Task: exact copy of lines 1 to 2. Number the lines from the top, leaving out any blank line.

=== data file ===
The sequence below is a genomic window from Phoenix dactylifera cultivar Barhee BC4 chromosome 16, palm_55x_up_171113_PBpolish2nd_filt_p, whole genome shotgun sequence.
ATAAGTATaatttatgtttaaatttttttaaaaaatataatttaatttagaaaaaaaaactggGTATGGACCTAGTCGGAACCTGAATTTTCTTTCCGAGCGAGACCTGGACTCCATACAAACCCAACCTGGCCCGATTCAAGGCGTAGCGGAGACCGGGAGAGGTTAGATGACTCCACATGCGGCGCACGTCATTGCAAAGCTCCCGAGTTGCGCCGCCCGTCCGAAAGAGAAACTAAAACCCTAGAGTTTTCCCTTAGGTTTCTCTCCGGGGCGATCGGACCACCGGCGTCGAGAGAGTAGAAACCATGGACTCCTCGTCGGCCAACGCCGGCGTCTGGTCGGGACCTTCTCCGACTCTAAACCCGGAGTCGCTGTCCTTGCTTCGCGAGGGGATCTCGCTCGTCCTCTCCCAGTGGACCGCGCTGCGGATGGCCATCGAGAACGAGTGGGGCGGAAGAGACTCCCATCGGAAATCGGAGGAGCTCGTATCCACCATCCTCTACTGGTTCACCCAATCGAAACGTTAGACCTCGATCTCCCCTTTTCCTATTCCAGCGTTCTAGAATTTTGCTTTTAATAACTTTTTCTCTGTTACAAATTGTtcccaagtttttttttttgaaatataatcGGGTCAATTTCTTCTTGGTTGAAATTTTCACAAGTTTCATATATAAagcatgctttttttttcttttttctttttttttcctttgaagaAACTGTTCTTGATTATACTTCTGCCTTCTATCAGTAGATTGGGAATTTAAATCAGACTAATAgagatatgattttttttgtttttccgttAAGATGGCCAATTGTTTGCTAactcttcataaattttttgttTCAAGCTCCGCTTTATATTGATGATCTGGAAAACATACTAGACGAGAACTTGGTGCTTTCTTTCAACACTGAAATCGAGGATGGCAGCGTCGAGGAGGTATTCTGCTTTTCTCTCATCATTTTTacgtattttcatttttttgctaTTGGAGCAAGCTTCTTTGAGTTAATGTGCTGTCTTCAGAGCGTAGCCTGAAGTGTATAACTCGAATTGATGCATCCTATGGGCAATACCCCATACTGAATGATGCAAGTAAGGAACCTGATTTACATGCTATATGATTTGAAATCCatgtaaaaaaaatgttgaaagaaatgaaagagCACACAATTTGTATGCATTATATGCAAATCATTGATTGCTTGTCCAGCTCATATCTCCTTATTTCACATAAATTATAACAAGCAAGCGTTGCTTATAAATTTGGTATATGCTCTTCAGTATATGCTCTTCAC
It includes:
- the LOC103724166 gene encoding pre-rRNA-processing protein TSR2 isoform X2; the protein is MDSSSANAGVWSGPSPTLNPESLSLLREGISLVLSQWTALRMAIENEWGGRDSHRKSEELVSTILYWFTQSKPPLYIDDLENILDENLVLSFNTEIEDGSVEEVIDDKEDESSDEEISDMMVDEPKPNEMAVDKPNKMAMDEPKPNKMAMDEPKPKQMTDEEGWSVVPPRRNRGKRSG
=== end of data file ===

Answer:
The sequence below is a genomic window from Phoenix dactylifera cultivar Barhee BC4 chromosome 16, palm_55x_up_171113_PBpolish2nd_filt_p, whole genome shotgun sequence.
ATAAGTATaatttatgtttaaatttttttaaaaaatataatttaatttagaaaaaaaaactggGTATGGACCTAGTCGGAACCTGAATTTTCTTTCCGAGCGAGACCTGGACTCCATACAAACCCAACCTGGCCCGATTCAAGGCGTAGCGGAGACCGGGAGAGGTTAGATGACTCCACATGCGGCGCACGTCATTGCAAAGCTCCCGAGTTGCGCCGCCCGTCCGAAAGAGAAACTAAAACCCTAGAGTTTTCCCTTAGGTTTCTCTCCGGGGCGATCGGACCACCGGCGTCGAGAGAGTAGAAACCATGGACTCCTCGTCGGCCAACGCCGGCGTCTGGTCGGGACCTTCTCCGACTCTAAACCCGGAGTCGCTGTCCTTGCTTCGCGAGGGGATCTCGCTCGTCCTCTCCCAGTGGACCGCGCTGCGGATGGCCATCGAGAACGAGTGGGGCGGAAGAGACTCCCATCGGAAATCGGAGGAGCTCGTATCCACCATCCTCTACTGGTTCACCCAATCGAAACGTTAGACCTCGATCTCCCCTTTTCCTATTCCAGCGTTCTAGAATTTTGCTTTTAATAACTTTTTCTCTGTTACAAATTGTtcccaagtttttttttttgaaatataatcGGGTCAATTTCTTCTTGGTTGAAATTTTCACAAGTTTCATATATAAagcatgctttttttttcttttttctttttttttcctttgaagaAACTGTTCTTGATTATACTTCTGCCTTCTATCAGTAGATTGGGAATTTAAATCAGACTAATAgagatatgattttttttgtttttccgttAAGATGGCCAATTGTTTGCTAactcttcataaattttttgttTCAAGCTCCGCTTTATATTGATGATCTGGAAAACATACTAGACGAGAACTTGGTGCTTTCTTTCAACACTGAAATCGAGGATGGCAGCGTCGAGGAGGTATTCTGCTTTTCTCTCATCATTTTTacgtattttcatttttttgctaTTGGAGCAAGCTTCTTTGAGTTAATGTGCTGTCTTCAGAGCGTAGCCTGAAGTGTATAACTCGAATTGATGCATCCTATGGGCAATACCCCATACTGAATGATGCAAGTAAGGAACCTGATTTACATGCTATATGATTTGAAATCCatgtaaaaaaaatgttgaaagaaatgaaagagCACACAATTTGTATGCATTATATGCAAATCATTGATTGCTTGTCCAGCTCATATCTCCTTATTTCACATAAATTATAACAAGCAAGCGTTGCTTATAAATTTGGTATATGCTCTTCAGTATATGCTCTTCAC